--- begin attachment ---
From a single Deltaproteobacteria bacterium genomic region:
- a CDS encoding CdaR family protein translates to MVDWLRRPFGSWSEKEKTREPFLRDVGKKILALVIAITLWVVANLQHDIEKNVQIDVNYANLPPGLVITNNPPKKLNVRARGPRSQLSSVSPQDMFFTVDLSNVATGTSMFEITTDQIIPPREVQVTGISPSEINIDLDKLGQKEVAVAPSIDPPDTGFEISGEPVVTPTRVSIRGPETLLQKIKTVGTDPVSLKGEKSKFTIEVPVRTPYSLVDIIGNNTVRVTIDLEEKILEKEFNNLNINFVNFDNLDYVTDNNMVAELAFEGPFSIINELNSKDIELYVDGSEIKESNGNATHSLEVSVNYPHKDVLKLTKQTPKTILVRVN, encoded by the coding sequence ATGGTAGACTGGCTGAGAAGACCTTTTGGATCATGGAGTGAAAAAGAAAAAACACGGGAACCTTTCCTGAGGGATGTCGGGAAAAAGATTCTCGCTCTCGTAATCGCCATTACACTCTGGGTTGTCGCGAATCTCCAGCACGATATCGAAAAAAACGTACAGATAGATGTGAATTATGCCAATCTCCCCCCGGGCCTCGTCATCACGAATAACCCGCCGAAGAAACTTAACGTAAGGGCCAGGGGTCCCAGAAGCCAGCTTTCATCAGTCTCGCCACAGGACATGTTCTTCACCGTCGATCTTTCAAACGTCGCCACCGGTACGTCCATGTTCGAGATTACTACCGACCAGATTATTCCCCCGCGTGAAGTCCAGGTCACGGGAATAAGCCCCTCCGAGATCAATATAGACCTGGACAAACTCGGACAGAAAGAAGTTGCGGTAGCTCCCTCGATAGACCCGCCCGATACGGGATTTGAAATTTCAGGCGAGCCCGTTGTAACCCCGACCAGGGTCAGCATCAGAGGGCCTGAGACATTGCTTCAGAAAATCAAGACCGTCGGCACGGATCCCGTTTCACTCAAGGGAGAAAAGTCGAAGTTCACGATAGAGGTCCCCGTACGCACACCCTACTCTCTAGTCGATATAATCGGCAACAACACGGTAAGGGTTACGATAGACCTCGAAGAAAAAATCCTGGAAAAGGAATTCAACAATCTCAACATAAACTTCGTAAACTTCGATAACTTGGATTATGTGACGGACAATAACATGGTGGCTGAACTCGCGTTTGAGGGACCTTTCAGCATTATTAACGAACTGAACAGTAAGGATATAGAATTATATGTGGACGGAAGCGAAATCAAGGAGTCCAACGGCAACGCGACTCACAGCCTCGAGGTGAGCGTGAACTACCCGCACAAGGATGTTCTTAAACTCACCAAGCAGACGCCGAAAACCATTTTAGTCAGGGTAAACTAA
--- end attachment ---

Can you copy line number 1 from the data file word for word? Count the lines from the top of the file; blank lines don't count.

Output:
From a single Deltaproteobacteria bacterium genomic region: